Monday, July 09, 2007

Raise Your Banner High

Heralding trumpets sounded the arrival of the stately procession. On horseback the crier arrived in the piazza accompanied by armoured knights and regal companions bearing long jousting swords in splendorous array. Banners of the city were held high and the year’s colorful Palio presented to the Captain of the People. A heavy scroll was unfurled and the official proclamation announcing the opening of La Quintana was read with a booming voice. The entire procession then departed the piazza to sound the news to another quarter of the city. Ascoli Piceno’s medieval games had begun.

Comparable in scope and pageantry to the more famous Palio of Siena, La Quintana is Ascoli Piceno’s annual fete, showing once again how this city’s soul is deeply rooted in the Middle Ages. The sestieri of the city continue to compete against each other to display their civic pride and manly skill.

This weekend we witnessed the sbandieratori, or flag throwing competitions. Forget any image you may have of a majorette with a baton. These guys are athletes with great balance, strength, coordination, stamina and a touch of showmanship. Beginning with singles, then small-group competitors working together, they launched the heavy banners in a show of artistry filling the space above the piazza with a blaze of unfurling color. Some worked as many five flags at a time, deftly using their feet as well as their hands to fling the flags skyward in an explosion of waving glory. The second night brought the doubles competitions, and the most amazing event, the large-group competitions, whose choreography incorporated the movements and intermingling of the musicians, making American marching bands look positively bland. Drummers twirled in formation while long wooden-handled flags whipped past their heads. Without flinching. Slender elongated brass trumpets blasted while their players wove among the host of characters. The entire scene looked like an elaborate, beautiful dance. Oh yes, and all of this is performed while wearing heavy brocade and velvet costumes.

Each of the sestieri took their turn to defend the honor of their district. Our own Piazzarola didn’t fare too well. The team is relatively young and still learning the necessary skills; they lacked the refined choreography exhibited by most of the other sestieri, but not for lack of practice. Nearly nightly for about two months now we have heard the unique musical song of the district as they rehearsed in the campo uphill from us. After their competitions we cheered loudly. I’m always for the underdog, after all.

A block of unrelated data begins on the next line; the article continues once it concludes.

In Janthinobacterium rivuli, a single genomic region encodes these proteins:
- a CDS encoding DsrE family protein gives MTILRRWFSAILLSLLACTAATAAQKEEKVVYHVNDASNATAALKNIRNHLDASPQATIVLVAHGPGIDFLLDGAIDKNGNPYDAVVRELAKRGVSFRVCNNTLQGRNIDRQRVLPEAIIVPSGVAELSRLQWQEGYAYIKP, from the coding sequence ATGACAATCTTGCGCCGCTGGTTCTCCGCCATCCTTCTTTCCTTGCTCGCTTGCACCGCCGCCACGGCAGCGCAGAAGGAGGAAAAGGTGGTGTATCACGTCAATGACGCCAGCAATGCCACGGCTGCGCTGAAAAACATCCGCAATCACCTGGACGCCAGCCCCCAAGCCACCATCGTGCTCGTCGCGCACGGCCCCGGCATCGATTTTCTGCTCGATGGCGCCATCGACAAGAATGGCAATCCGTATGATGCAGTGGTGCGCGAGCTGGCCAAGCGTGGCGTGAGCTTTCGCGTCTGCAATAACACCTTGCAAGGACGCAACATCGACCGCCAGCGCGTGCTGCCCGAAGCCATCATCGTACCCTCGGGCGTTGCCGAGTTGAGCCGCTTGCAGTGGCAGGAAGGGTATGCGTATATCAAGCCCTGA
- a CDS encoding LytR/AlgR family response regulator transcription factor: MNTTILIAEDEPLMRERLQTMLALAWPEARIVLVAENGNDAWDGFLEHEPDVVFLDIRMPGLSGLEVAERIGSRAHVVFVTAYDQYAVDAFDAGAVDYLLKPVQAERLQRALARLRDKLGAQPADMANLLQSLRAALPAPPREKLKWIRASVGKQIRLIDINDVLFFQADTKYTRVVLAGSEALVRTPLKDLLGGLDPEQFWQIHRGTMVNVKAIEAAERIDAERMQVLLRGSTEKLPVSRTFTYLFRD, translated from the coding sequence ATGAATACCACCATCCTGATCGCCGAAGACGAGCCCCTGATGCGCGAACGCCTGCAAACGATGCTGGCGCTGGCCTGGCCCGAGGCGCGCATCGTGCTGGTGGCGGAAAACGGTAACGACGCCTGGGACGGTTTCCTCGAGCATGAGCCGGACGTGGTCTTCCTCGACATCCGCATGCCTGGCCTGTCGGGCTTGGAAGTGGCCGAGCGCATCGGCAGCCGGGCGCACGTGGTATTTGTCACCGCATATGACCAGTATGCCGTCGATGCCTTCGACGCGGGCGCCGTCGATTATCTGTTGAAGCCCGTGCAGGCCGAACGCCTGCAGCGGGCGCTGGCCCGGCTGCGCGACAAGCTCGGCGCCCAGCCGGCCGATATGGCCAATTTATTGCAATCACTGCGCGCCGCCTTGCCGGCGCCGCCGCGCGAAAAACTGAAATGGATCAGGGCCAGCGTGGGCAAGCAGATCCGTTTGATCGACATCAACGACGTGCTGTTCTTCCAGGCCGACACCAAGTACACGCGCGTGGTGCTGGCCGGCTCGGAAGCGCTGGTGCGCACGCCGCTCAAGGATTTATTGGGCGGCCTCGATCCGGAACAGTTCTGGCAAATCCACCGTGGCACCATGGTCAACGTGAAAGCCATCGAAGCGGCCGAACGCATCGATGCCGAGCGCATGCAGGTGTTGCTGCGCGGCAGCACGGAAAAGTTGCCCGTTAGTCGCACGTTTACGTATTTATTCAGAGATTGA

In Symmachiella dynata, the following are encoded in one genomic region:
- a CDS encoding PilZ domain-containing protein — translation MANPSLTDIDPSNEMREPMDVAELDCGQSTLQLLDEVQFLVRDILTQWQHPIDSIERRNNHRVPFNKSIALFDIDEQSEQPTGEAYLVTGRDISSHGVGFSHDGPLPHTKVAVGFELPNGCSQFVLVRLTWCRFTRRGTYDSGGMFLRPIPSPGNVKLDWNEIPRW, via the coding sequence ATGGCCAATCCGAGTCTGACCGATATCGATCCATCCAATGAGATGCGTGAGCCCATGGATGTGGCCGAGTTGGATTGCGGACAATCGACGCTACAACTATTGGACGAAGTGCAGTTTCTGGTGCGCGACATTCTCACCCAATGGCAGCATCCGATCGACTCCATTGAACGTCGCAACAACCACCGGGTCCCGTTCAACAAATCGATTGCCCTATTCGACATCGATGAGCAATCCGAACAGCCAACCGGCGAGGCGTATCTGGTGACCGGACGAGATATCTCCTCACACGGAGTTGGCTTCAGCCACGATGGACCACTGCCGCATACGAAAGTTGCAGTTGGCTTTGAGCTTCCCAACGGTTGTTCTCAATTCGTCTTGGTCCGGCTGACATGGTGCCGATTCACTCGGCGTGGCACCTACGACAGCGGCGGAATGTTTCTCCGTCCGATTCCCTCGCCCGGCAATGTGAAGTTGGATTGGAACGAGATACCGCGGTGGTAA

At the conclusion, the points of all the sbandieratori events were tallied and the Palio awarded to Porta Solesta. They have won more than any other sestieri, so no one was wholly surprised, but there were still a number of people around us crying “schifo” and “thieves”. The participants then paraded out of the Piazza Arringo in order of their standing, marching to the Piazza del Popolo where citizens awaited to accompany their sestiere’s heroes home.

In the upcoming weeks the processions, events and festivities will continue. The July version of La Quintana is sort of a primer for the “real” events in August, culminating on the Feast of Sant’Emidio, the city’s patron saint. The competitions are truly amazing to watch and kept us mesmerized. What is more amazing is that this grand, historical enactment is so unknown that there were only three small metal grandstands erected in the piazza for the spectators. The rest crowded around the perimeter like us, standing the entire time to take in the show. No tickets, no actual crowd control, no souvenir stands. Just a lovely tradition being carried out for yet another year.

copyright 2007 Valerie Schneider

5 comments:

Jennifer ASH said...

This is great! Thank you, thank you for posting it WITH pictures.
Absolutly wonderful!

chris & erin said...

Beautiful tradition - I have this on my list to see when we get over there...at least some sort of festival like this with the flags :)

Valerie said...

Jennifer, you're welcome! ;-)

Chris and Erin, Definitely come to see it! We'd love to meet you!

Roam To Rome... said...

Very beautiful!! Reminds me of Siena, I used to live in one of the historic districts (La Contrada del Leocorno) so I can appreciate the Palio passion you descrive :)

Valerie said...

Roam to Rome - it is similar to Siena's famous Palio in pagentry...just without the overwhelming crowds! These types of re-enanactments are amazing, aren't they? More so that they're still practiced all these hundreds of years later. Very cool!